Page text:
Recommend some recentish good reads?
December 15, 2018 12:13 PM   Subscribe

I'm looking for well-written books with engrossing plots that are somewhere on the spectrum between garbage-mass-market-airport book and important-but-arduous literary book. They're for my mother, who really has no genre preference, just wants books that are entertaining but not Danielle Steel-level writing quality. I would like to avoid anything too grim this year.

Going through my emails, these are some books she's enjoyed recently: In the Kingdom of Ice, Little Fires Everywhere, Into the Water, Glass Castle, Life After Life, The Rook and The Stilleto.
posted by Mavri to Writing & Language (22 answers total) 53 users marked this as a favorite
 


My Name Is Lucy Barton

Anything is Possible

Books by Liane Moriarty

Our Souls at Night

Louise Penny Inspector Gamache series
posted by loveandhappiness at 12:51 PM on December 15, 2018 [1 favorite]


Less, which won the Pulitzer this year, is a hysterical delight.
posted by veery at 1:09 PM on December 15, 2018 [2 favorites]


Elena Ferrante (intense female friendship and terrible dudes)
The Silence of the Girls, Pat Barker. (the Trojan War from the point of view of the women)
Recent non-fiction: Educated, Tara Westover.

On preview, seconding Inspector Gamache. The writing remains solid, but the series goes entertainingly off the rails at a certain point, possibly to keep readers from wondering why a small Canadian village has such a high murder rate.
posted by betweenthebars at 1:11 PM on December 15, 2018 [2 favorites]


I found these page turners to be just the thing when I needed a light but smart and entertaining read:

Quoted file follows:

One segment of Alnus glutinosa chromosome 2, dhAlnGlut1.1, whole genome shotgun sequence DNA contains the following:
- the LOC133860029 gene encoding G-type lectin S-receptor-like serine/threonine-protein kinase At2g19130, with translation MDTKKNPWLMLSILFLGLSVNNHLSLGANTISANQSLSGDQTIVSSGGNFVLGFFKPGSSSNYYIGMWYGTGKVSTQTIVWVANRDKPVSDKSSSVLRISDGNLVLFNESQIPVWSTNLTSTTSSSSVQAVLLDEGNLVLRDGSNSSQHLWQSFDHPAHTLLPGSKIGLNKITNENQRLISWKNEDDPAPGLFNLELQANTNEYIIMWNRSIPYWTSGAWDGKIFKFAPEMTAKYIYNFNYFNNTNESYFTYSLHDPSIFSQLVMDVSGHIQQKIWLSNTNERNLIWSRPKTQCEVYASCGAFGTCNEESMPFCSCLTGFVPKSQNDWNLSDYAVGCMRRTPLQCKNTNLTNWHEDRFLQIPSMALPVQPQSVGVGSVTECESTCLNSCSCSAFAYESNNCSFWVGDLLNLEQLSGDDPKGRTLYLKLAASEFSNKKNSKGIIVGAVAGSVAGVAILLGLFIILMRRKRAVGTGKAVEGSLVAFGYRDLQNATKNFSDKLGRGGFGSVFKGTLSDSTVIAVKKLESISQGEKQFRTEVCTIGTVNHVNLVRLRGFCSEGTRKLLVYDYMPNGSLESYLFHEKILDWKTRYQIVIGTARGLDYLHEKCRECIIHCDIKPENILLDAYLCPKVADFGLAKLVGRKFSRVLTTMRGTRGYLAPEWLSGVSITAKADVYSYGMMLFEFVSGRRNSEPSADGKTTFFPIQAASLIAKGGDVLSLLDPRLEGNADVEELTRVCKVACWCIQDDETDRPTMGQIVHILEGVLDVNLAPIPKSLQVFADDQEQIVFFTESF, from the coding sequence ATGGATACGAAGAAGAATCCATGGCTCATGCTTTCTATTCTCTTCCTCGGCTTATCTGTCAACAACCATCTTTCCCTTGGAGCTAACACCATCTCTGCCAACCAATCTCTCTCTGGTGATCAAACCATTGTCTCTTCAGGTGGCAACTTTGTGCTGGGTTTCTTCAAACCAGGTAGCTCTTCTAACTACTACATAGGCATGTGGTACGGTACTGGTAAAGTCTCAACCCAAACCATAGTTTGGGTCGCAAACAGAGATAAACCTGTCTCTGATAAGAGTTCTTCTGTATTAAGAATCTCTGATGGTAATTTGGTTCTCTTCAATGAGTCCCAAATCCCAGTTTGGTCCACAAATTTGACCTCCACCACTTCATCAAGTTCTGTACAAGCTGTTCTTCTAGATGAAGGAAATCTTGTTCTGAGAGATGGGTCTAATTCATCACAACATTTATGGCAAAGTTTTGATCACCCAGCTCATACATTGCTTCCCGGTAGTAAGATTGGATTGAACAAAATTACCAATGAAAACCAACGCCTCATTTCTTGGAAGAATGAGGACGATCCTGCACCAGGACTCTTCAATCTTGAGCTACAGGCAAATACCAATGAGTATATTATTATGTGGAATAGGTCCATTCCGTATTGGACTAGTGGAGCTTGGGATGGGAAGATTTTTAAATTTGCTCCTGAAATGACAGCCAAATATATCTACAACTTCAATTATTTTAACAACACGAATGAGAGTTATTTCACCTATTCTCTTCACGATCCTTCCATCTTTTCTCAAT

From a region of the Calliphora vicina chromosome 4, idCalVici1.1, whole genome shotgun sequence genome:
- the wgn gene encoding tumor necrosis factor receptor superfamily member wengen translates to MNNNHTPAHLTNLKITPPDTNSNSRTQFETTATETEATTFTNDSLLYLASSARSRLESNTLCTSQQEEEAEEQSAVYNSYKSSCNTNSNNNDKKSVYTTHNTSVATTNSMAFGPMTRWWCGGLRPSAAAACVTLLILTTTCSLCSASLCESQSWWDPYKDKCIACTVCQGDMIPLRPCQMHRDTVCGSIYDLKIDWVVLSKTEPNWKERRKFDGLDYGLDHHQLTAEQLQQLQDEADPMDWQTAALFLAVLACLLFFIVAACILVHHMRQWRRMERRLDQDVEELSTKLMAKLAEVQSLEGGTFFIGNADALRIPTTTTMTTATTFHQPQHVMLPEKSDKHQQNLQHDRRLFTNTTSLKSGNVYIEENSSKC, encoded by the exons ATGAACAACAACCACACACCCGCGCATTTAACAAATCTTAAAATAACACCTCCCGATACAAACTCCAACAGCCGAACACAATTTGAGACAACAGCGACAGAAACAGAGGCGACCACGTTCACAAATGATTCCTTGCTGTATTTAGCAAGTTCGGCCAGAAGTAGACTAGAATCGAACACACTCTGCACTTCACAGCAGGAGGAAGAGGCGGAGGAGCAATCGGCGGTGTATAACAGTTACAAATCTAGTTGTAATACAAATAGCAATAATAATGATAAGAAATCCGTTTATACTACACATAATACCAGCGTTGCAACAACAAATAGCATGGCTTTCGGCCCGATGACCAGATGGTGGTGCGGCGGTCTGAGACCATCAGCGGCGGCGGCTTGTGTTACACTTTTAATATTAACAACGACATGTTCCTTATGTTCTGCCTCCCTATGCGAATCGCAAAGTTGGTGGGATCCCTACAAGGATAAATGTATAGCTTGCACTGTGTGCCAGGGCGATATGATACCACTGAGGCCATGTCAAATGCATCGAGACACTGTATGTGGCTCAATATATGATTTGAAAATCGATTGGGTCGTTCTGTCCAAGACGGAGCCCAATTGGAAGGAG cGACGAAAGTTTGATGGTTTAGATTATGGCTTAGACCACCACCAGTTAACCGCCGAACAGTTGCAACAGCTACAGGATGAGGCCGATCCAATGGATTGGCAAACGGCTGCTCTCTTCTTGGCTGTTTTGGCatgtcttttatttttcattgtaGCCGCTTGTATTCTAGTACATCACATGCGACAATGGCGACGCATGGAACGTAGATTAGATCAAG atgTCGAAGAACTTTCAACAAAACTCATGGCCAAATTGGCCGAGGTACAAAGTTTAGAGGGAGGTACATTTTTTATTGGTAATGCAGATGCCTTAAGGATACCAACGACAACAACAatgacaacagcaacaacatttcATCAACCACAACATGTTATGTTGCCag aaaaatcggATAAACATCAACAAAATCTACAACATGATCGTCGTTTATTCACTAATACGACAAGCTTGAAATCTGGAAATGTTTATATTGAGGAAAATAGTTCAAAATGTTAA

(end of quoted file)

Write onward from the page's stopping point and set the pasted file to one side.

Sourdough by Robin Sloan
Beautiful Ruins by Jess Walters
Magpie Murders by Anthony Horowitz

And seconding Less and Eleanor Oliphant!
posted by hurdy gurdy girl at 1:51 PM on December 15, 2018 [4 favorites]


Interpreter of Maladies by Jhumpa Lahiri, Pulitzer Prize winner, but very easy and gentle to read
The Evening Star, by Larry McMurtry, if she hasn't already read it
posted by still_wears_a_hat at 2:07 PM on December 15, 2018


I unexpectedly loved A Gentleman in Moscow. It starts slow but is actually a beautiful reflection on the idea that life is what you make of it. If you have a Books-a-Million nearby, it was on sale last week for $7.

My other favorite from this year is The Dinner List, which has a charming premise but goes deep rather unexpectedly. Definitely needs a "TEARJERKER" warning, though.
posted by timestep at 2:09 PM on December 15, 2018 [3 favorites]


Anything from Maggie O'Farrell.
posted by Dashy at 2:34 PM on December 15, 2018


Pachinko by Min Jin Lee is an engrossing straightforwardly written family saga set among a Korean family in occupied Korea and in Japan around WWII. There’s a lot of hardship but it’s not a pain train. I recommend it partly because it doesn’t feel like a fashionable contemporary novel even though it’s from 2017.
posted by vunder at 2:41 PM on December 15, 2018 [2 favorites]


It's getting older, but I still love Donna Tartt's The Goldfinch as a page-turning joy.
posted by crazy with stars at 3:06 PM on December 15, 2018 [6 favorites]


If she liked Life After Life, then what about Transcription?
posted by frumiousb at 3:10 PM on December 15, 2018


Was going to come in with Gentleman in Moscow; it fits in that intermediate zone perfectly. The Goldfinch would indeed also fit this niche.